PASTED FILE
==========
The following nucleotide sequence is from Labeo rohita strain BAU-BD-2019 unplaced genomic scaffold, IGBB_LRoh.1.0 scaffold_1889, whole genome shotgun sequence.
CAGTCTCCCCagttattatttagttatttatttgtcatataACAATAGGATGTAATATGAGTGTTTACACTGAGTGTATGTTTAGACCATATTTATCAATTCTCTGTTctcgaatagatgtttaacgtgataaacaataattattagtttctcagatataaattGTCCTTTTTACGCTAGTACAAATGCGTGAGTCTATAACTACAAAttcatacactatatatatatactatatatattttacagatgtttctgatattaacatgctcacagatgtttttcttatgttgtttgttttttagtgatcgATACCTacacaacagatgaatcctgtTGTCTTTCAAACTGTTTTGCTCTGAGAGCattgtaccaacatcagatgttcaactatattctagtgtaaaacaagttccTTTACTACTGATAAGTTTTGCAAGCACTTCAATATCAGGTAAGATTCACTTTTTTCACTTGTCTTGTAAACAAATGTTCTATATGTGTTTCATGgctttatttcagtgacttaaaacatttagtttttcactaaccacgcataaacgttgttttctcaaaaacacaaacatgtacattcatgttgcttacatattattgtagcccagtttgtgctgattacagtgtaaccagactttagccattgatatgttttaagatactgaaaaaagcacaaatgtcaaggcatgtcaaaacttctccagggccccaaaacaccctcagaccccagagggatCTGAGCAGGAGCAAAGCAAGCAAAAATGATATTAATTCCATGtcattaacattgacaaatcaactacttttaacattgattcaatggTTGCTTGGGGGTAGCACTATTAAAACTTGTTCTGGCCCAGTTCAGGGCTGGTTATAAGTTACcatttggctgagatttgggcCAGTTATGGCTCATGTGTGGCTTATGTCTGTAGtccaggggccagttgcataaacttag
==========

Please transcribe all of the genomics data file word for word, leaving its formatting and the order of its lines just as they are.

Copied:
The following nucleotide sequence is from Labeo rohita strain BAU-BD-2019 unplaced genomic scaffold, IGBB_LRoh.1.0 scaffold_1889, whole genome shotgun sequence.
CAGTCTCCCCagttattatttagttatttatttgtcatataACAATAGGATGTAATATGAGTGTTTACACTGAGTGTATGTTTAGACCATATTTATCAATTCTCTGTTctcgaatagatgtttaacgtgataaacaataattattagtttctcagatataaattGTCCTTTTTACGCTAGTACAAATGCGTGAGTCTATAACTACAAAttcatacactatatatatatactatatatattttacagatgtttctgatattaacatgctcacagatgtttttcttatgttgtttgttttttagtgatcgATACCTacacaacagatgaatcctgtTGTCTTTCAAACTGTTTTGCTCTGAGAGCattgtaccaacatcagatgttcaactatattctagtgtaaaacaagttccTTTACTACTGATAAGTTTTGCAAGCACTTCAATATCAGGTAAGATTCACTTTTTTCACTTGTCTTGTAAACAAATGTTCTATATGTGTTTCATGgctttatttcagtgacttaaaacatttagtttttcactaaccacgcataaacgttgttttctcaaaaacacaaacatgtacattcatgttgcttacatattattgtagcccagtttgtgctgattacagtgtaaccagactttagccattgatatgttttaagatactgaaaaaagcacaaatgtcaaggcatgtcaaaacttctccagggccccaaaacaccctcagaccccagagggatCTGAGCAGGAGCAAAGCAAGCAAAAATGATATTAATTCCATGtcattaacattgacaaatcaactacttttaacattgattcaatggTTGCTTGGGGGTAGCACTATTAAAACTTGTTCTGGCCCAGTTCAGGGCTGGTTATAAGTTACcatttggctgagatttgggcCAGTTATGGCTCATGTGTGGCTTATGTCTGTAGtccaggggccagttgcataaacttag